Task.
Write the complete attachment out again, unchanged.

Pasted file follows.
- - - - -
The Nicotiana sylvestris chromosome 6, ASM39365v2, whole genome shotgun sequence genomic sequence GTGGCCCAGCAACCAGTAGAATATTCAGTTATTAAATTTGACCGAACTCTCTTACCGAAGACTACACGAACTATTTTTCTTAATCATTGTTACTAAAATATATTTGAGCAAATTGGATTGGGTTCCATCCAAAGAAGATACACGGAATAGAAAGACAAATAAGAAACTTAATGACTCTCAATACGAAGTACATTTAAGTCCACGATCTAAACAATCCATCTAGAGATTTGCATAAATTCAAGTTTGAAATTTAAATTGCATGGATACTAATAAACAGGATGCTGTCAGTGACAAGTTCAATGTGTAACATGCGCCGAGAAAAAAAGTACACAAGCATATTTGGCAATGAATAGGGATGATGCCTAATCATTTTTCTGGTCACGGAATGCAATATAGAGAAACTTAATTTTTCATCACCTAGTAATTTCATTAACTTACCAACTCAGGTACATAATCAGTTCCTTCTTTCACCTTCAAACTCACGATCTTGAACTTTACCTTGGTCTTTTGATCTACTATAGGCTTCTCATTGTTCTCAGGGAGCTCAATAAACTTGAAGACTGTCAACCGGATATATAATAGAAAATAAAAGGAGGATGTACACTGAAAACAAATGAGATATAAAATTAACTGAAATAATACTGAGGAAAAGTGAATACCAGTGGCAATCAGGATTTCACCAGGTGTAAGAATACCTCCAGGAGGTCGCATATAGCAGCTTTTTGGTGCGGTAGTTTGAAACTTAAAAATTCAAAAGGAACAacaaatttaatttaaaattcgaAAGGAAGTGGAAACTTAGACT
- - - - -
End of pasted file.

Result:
The Nicotiana sylvestris chromosome 6, ASM39365v2, whole genome shotgun sequence genomic sequence GTGGCCCAGCAACCAGTAGAATATTCAGTTATTAAATTTGACCGAACTCTCTTACCGAAGACTACACGAACTATTTTTCTTAATCATTGTTACTAAAATATATTTGAGCAAATTGGATTGGGTTCCATCCAAAGAAGATACACGGAATAGAAAGACAAATAAGAAACTTAATGACTCTCAATACGAAGTACATTTAAGTCCACGATCTAAACAATCCATCTAGAGATTTGCATAAATTCAAGTTTGAAATTTAAATTGCATGGATACTAATAAACAGGATGCTGTCAGTGACAAGTTCAATGTGTAACATGCGCCGAGAAAAAAAGTACACAAGCATATTTGGCAATGAATAGGGATGATGCCTAATCATTTTTCTGGTCACGGAATGCAATATAGAGAAACTTAATTTTTCATCACCTAGTAATTTCATTAACTTACCAACTCAGGTACATAATCAGTTCCTTCTTTCACCTTCAAACTCACGATCTTGAACTTTACCTTGGTCTTTTGATCTACTATAGGCTTCTCATTGTTCTCAGGGAGCTCAATAAACTTGAAGACTGTCAACCGGATATATAATAGAAAATAAAAGGAGGATGTACACTGAAAACAAATGAGATATAAAATTAACTGAAATAATACTGAGGAAAAGTGAATACCAGTGGCAATCAGGATTTCACCAGGTGTAAGAATACCTCCAGGAGGTCGCATATAGCAGCTTTTTGGTGCGGTAGTTTGAAACTTAAAAATTCAAAAGGAACAacaaatttaatttaaaattcgaAAGGAAGTGGAAACTTAGACT